Like the 7 Sinners album, this album sees a diverse yet consistent Helloween with a focus on heaviness, but willingness to diverge. ‘’As Long As I Fall’’ for example starts off as a commercial semi-ballad and ends up as a masterclass in lead guitar. Opener ‘Kill It’ has one of the band’s most savage choruses since the Kai era.


Master Of The Rings (1994)

The first album with Deris in the band. It would be a nicer story to say this one was the stylistic return to form. Well, it was partially. Tracks like ‘’Sole Survivor’’ and ‘’Still We Go’’ give the fans what they want.  However; This album had bigger plans in mind than just getting the old fans back. They’ve got eyes on a whole new audience. Van Halen alike tracks like ‘’Take Me Home’’ see the band diversify. Big commercial pop tinged tracks like ‘’Perfect Gentleman’’ and ‘’Why?’’ helped the band reach a new audience.


Rabbit Don’t Come Easy (2003)

I’ve heard a few people weren’t keen on this one, but aside from the annoying ‘’Never Be A Star’’ that’s too cynical a recreation of ‘’Perfect Gentleman,’’ this album is probably one of the bands most consistent albums from beginning to end. Its chocked to the brim full of happy melodic choruses, relentless double kicks and lead guitar majesty. I think it may be the best set of lead guitars and guitar solos on any of their studio albums yet. Stand out tracks include the single ‘’Just A Little Time’’ (even with its Blink 182 level erection jokes), and the amazing ‘’The Tune’’ and ‘’Hell Was Made In Heaven’’ which both show the band at their melodic best. Also of note is ‘’Liar’’ which has the kind of heaviness introduced on The Dark Ride and perfected later on 7 Sinners.


Straight Out Of Hell (2013)

One of the band’s most eclectic and varied albums since Master Of The Rings, Straight Out Of Hell tries a range of different ideas on for size, and sees the band not content to just repeat themselves over and over, without going the Chameleon route of straying too far from what fans want. This was the first new release from the Pumpkins in my time as a fan and has a special place in my heart for that. At the time there was a big buzz about them going back to sounding happy, after the heavy material, but in hindsight I do prefer 7 Sinners. This one is good, but not 7 Sinners good.


My God Given Right (2015)

The follow up to Straight Out Of Hell. Sort of more of the same. The album is less experimental, but more consistent. It’s a smooth a perfect distillation of modern Helloween, with nothing to complain about. A very solid album. The best songs, like ‘Russian Roulle’ and ‘If God Loves Rock N Roll’ are solid and a good addition to the catalogue, and there’s no weak moments of obvious filler. Only not higher in the list due to lack of a real stand out. Its all good, but its missing anything extra-special.


Better Than Raw (1998)

Terrible album artwork, but decent record. There are few really memorable moments, like the Latin ‘Laudate Dominum’ as well as ‘Push’ and ‘Hey Lord!’  I feel like this album was a moment of maturing and modernisation for the band. For me it wasn’t as good as ‘Time Of The Oath’ and I resented it a bit for that, but upon recent re-evaluation I have found it to be much better than I remembered it. It isn’t their best album, but it is not one to be overlooked either.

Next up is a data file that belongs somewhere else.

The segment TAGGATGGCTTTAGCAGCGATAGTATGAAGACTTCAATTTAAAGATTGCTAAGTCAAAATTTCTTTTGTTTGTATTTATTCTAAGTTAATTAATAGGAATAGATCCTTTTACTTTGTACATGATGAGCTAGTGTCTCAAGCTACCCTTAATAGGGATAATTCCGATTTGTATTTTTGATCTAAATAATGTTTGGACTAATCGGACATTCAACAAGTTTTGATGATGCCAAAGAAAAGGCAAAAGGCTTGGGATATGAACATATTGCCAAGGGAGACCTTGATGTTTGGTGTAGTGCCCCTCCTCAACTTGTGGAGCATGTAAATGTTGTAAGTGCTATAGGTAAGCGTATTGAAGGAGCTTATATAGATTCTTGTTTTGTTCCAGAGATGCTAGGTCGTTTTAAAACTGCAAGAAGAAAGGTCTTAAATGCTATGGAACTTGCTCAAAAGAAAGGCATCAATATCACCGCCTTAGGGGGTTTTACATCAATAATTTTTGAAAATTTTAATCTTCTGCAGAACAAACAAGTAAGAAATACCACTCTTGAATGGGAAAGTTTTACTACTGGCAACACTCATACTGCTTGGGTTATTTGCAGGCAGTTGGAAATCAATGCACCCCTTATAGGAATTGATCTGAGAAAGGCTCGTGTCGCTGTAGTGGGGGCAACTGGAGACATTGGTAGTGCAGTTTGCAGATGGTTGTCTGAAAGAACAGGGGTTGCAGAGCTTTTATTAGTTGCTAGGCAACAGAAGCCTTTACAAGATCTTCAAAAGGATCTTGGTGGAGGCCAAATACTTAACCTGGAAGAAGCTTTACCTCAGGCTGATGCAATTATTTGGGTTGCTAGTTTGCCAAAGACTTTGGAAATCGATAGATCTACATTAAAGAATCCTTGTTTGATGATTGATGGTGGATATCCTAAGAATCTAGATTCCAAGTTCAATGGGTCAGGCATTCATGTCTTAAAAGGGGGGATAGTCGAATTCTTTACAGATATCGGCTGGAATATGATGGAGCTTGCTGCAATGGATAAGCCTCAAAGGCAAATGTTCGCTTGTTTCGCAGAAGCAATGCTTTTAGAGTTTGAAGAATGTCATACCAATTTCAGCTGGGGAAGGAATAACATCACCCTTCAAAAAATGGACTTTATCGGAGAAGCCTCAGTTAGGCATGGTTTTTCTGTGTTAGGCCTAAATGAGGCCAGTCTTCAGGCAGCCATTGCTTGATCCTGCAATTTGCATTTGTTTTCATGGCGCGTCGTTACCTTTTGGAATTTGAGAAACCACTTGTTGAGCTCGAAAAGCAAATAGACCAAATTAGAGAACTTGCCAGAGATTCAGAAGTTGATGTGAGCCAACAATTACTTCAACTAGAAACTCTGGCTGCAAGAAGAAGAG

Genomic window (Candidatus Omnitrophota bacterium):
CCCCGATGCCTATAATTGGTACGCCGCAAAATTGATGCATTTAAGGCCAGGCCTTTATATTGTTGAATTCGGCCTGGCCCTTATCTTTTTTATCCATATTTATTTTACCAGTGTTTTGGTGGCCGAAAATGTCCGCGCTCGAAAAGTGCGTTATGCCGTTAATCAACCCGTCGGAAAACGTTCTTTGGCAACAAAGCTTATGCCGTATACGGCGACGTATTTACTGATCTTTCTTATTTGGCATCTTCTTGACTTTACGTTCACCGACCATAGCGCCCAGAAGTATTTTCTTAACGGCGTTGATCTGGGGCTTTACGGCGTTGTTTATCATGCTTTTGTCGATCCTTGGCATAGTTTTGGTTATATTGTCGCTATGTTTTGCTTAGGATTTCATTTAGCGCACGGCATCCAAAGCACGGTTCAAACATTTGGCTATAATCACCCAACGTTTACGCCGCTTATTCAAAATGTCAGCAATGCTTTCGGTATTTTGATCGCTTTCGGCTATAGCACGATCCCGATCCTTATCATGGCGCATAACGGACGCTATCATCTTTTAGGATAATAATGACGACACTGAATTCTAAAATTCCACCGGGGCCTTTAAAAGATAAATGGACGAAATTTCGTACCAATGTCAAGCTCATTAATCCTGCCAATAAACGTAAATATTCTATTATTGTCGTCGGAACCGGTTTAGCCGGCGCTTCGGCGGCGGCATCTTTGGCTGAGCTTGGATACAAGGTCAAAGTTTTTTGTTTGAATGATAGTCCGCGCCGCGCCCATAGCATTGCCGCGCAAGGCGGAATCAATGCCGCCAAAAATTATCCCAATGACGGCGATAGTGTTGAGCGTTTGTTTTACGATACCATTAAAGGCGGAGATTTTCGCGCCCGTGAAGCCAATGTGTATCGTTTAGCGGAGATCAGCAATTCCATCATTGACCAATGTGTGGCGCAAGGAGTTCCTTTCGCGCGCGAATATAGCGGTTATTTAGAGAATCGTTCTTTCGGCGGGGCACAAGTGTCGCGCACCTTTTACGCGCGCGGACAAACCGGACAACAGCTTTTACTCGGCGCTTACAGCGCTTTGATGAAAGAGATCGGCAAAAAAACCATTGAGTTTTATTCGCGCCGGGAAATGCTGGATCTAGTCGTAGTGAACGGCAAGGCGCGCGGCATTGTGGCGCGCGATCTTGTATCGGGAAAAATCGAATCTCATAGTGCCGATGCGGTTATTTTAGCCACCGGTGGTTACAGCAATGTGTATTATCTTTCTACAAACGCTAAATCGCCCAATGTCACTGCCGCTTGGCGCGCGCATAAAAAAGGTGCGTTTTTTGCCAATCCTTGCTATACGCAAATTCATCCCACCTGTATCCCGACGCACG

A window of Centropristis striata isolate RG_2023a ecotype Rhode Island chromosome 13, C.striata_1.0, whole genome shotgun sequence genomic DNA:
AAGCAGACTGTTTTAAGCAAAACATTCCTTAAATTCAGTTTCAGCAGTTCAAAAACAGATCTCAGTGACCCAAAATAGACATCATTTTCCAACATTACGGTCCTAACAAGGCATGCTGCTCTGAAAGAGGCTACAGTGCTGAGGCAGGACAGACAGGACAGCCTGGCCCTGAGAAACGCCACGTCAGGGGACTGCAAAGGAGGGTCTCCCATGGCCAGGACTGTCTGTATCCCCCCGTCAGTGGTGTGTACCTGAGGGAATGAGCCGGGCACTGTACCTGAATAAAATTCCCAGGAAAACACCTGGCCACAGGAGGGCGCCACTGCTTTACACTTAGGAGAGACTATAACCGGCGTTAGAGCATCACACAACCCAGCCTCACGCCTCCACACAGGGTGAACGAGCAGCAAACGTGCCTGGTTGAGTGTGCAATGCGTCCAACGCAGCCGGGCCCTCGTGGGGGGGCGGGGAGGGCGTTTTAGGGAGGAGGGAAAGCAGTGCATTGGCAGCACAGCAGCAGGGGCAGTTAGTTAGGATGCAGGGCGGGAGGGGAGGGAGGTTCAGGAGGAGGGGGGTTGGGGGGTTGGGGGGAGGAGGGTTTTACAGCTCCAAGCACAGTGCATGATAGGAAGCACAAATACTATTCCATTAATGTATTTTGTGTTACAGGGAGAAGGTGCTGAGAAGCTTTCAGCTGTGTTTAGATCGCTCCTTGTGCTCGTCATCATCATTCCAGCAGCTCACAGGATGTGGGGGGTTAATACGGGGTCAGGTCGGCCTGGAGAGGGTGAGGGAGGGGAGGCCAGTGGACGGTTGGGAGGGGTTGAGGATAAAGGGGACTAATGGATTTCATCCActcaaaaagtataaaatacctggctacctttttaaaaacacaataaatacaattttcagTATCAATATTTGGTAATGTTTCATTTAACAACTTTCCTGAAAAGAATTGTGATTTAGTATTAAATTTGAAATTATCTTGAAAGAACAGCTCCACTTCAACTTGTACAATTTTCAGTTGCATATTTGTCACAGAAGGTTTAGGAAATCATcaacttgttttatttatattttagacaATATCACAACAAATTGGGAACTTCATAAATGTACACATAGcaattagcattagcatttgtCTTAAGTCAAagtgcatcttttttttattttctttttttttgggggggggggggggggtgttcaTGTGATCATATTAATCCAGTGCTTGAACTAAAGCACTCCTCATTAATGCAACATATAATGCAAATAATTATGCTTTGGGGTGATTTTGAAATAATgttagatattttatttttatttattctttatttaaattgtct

The Dark Ride (2000)

In some ways, a continuation of the modernised matured direction of Better Than Raw, but with a big dose of heaviness added in. Its not really what you expect to hear from the band who made the Keepers, and definitely what you expected from the band who made ‘Jericho. But its not without its moments. The title track is pretty great. ‘Escalation 666’ is nice and heavy.  As much as I want Helloween to just write straight Power Metal all the time, you do have to admit that the power ballad ‘If I Could Fly’ is a good tune, even if it isn’t what you want.


Keeper Of The Seven Keys: The Legacy (2005)

A lot of Helloween fans dislike this one. Its not without merit, but its not their finest hour either. Its one of those classic ‘’the double album would’ve been better as a single album’’ situations. Its also one of those classic ‘’the sequel isn’t as good as the original situations.’’ I get why they did it, but it also feels like a bit of a step backwards. Definitely don’t start with this one, save it until your already a fan.


Pink Bubbles Go Ape (1991)

Well, really this isn’t what anybody wanted as a follow up to two of the finest albums in the history of power metal. I guess it was their attempt at a ‘Black Album’ but it falls short. Its not without merits, in fact I may even get defensive if it gets an out and out bashing, but this should never be anyone’s first Helloween album.


Chameleon (1993)

The only one I don’t like or own. Critically reviled. Stylistically confused. Not at all metal. Not what the fans wanted. Not what their own drummer wanted. A mix of prog, pop and featuring children’s choirs. Pretty much universally agreed as the worst Helloween album. For collectors only.